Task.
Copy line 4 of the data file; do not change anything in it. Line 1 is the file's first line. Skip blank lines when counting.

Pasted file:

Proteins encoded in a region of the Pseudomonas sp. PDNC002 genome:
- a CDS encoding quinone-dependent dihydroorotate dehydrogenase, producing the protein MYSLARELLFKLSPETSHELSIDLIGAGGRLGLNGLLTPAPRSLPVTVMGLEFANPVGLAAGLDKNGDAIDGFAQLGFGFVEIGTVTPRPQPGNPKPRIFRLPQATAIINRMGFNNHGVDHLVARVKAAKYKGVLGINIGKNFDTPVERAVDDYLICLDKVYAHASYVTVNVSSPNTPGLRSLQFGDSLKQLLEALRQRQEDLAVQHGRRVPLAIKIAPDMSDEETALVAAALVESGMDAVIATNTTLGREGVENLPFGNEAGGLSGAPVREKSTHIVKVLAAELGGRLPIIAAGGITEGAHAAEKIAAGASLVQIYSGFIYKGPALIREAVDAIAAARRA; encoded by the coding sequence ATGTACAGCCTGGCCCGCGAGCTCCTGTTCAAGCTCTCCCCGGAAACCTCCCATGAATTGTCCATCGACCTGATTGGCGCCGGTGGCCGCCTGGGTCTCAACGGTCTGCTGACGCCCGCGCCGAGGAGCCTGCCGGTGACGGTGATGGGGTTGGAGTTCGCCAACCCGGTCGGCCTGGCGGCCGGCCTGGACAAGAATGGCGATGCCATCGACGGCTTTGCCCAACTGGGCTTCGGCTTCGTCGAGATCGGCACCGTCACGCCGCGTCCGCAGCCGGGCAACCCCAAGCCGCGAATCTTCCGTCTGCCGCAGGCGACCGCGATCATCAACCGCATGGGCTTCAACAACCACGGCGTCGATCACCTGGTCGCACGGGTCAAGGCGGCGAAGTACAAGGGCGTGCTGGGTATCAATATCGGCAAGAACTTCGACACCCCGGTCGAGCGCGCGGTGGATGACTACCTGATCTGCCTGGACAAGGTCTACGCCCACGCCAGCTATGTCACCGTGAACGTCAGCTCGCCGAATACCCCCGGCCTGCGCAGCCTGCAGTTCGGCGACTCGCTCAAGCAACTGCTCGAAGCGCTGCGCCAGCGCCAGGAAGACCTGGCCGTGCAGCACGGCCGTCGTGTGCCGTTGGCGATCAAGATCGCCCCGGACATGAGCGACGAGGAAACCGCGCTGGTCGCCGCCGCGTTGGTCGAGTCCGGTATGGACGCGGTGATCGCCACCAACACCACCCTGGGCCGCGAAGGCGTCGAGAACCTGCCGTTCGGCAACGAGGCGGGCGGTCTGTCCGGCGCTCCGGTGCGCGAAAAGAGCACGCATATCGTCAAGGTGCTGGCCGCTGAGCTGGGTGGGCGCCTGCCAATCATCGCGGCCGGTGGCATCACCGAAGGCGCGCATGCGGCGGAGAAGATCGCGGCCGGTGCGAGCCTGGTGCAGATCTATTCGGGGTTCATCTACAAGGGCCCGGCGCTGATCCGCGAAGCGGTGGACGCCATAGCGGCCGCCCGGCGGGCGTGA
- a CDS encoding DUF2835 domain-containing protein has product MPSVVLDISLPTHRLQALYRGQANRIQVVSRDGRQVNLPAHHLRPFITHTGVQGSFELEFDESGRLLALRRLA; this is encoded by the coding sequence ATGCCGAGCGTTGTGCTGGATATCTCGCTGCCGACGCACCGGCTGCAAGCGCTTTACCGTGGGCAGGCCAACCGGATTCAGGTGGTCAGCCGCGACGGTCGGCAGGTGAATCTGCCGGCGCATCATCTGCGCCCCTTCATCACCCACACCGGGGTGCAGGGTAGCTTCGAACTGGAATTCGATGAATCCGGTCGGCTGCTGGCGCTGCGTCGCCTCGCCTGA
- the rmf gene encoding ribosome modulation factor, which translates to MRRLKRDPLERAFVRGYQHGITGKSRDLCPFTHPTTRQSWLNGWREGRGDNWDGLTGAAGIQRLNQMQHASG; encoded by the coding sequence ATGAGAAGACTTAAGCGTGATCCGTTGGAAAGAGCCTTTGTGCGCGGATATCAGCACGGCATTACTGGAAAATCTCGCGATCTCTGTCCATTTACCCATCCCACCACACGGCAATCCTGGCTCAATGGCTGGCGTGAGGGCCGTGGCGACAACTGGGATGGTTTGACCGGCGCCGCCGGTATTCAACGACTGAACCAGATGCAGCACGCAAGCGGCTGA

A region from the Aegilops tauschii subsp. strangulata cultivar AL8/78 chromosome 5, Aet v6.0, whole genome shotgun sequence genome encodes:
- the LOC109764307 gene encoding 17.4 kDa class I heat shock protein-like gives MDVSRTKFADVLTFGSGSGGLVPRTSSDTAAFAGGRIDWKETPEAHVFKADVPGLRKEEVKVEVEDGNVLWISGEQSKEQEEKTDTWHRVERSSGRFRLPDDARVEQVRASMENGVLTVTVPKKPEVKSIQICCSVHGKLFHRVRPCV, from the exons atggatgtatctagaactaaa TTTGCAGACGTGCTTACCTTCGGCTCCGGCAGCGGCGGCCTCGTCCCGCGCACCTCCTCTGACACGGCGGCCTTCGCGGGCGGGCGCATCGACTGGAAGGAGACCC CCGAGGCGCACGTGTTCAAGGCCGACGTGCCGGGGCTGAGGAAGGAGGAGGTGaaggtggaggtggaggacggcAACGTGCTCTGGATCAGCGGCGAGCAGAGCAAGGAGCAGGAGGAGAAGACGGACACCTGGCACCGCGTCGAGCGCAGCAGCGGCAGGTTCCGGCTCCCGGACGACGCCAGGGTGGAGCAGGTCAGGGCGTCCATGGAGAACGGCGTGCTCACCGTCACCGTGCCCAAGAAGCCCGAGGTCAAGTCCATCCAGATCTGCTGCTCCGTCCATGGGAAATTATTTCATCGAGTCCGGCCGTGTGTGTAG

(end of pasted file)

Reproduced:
- the rmf gene encoding ribosome modulation factor, which translates to MRRLKRDPLERAFVRGYQHGITGKSRDLCPFTHPTTRQSWLNGWREGRGDNWDGLTGAAGIQRLNQMQHASG; encoded by the coding sequence ATGAGAAGACTTAAGCGTGATCCGTTGGAAAGAGCCTTTGTGCGCGGATATCAGCACGGCATTACTGGAAAATCTCGCGATCTCTGTCCATTTACCCATCCCACCACACGGCAATCCTGGCTCAATGGCTGGCGTGAGGGCCGTGGCGACAACTGGGATGGTTTGACCGGCGCCGCCGGTATTCAACGACTGAACCAGATGCAGCACGCAAGCGGCTGA